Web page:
Amongst the myriad sights of Europe, Montenegro can often take a backseat to the more tourist-heavy Greece or Croatia, a sleepy little country nestled between the Adriatic coast and its bigger, broader Southeastern siblings. Don’t be deterred: Montenegro’s quiet corner of the world is an unspoiled haven where mountain crashes into sea, coastlines are adorned with picturesque villages, and locals are famed for their sunny dispositions.
Set sail from the medieval landing of Kotor, Europe’s most exquisite harbour town. Or more correctly: a fortress city built over the span of three-hundred-years by Venetians, where cobbled streets are famously narrow and one is faced with the unbelievable reality of locals going about their daily lives in a veritable UNESCO-heritage site. At the mouth of the bay, Herceg Novi greets all visitors to Montenegro’s shores with its red-capped homes and pristine waters, now hosting a buzzing café culture. Further inland, the coastal Perast is an eighteenth-century time capsule. Virtually unchanged, this tiny town boasts one main street and sixteen churches, burrowed at the base of a stunning snow-capped valley.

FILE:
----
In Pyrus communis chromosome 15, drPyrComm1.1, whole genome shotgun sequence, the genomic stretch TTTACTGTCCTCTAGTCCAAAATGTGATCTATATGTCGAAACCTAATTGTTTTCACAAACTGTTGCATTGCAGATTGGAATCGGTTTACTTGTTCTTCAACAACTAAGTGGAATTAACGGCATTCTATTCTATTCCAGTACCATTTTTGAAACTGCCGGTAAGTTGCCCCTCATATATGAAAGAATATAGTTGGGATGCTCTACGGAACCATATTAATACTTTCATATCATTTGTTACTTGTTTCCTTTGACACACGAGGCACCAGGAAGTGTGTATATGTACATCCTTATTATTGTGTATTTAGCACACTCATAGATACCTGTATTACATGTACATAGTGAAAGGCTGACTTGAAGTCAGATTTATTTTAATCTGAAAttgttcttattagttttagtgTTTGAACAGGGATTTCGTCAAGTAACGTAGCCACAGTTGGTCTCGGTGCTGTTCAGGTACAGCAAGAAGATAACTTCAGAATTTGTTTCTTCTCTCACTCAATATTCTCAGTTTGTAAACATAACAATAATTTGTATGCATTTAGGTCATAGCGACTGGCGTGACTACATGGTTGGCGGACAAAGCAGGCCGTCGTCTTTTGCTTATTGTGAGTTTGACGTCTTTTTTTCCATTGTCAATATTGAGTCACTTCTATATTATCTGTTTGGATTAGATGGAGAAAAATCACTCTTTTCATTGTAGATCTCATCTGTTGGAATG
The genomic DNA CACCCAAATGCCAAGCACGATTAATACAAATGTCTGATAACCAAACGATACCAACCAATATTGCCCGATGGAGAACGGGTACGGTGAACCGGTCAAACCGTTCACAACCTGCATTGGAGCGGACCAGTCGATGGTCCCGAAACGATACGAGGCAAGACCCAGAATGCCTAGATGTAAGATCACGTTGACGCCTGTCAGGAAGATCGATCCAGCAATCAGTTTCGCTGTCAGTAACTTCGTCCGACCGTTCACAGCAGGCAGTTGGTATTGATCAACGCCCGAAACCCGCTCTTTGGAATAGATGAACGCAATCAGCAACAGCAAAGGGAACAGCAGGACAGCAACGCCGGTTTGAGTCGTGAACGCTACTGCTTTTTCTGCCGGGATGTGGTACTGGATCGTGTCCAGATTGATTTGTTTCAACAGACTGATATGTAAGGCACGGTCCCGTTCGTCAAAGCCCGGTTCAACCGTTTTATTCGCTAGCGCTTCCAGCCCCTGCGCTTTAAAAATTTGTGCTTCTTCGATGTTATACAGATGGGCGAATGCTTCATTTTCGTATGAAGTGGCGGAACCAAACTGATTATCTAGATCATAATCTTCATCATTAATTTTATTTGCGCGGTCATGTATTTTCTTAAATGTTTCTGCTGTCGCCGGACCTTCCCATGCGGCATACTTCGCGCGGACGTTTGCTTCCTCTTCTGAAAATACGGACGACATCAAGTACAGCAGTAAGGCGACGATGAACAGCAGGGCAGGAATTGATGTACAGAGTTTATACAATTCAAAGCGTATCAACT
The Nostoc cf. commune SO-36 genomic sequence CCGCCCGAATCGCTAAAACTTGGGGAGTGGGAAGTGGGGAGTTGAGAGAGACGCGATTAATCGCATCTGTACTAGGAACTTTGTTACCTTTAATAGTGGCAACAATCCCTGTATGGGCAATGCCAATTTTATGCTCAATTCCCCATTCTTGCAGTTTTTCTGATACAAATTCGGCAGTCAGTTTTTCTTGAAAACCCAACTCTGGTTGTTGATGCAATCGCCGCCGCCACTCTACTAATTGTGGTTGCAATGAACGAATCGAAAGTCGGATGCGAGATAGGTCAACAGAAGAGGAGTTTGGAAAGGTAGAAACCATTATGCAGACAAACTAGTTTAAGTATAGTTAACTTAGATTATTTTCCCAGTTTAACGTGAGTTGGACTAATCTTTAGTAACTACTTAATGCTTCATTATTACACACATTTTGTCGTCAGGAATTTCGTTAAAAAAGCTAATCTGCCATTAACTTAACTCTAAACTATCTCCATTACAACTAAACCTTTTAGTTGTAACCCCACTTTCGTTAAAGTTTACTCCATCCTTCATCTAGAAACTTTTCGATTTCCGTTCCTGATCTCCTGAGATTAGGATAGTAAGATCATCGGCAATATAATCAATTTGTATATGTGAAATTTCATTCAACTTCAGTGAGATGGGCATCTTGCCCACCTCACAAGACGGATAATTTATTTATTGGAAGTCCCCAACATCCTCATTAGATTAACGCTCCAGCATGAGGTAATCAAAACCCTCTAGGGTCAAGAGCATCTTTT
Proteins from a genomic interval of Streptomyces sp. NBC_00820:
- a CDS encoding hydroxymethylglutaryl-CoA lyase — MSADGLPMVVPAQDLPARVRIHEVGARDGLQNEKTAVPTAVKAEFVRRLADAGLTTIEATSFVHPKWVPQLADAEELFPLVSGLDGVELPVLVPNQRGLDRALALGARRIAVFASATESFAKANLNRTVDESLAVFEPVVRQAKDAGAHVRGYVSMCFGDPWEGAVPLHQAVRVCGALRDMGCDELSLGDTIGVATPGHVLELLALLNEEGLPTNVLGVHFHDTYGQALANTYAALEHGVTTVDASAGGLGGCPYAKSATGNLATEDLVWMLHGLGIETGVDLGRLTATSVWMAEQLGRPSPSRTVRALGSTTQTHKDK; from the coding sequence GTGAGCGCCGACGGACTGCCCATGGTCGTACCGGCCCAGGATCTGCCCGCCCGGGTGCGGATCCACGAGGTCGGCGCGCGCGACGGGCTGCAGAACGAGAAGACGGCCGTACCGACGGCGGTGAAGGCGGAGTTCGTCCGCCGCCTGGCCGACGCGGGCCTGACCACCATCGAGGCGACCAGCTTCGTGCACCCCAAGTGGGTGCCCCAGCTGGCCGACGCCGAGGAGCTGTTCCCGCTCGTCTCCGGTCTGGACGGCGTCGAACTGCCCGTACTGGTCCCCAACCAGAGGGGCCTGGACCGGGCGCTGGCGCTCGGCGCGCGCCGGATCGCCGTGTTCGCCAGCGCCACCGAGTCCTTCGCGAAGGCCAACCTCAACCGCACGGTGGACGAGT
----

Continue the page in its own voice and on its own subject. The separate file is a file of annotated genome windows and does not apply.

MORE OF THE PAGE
Traipsing down the adjacent Adriatic Sea, it’s impossible not to miss the gem of the Lustica Peninsula, the illuminated grotto of their very own Blue Cave. The fizzing centre of Montenegrin tourism can be found a skip down the coast, within the walled metropolis of Budva. Once ancient citadel and now home to an electric nightlife, expect the all-hours lights and noise of yachts, bars and nightclubs, all wrapped up in an idyllic beachside peninsula. Southside, the pink-sand shores of striking Sveti Stefan now double as an island-wide resort with its pick of gourmet joints, a 5-star getaway inaccessible to the everyday traveller.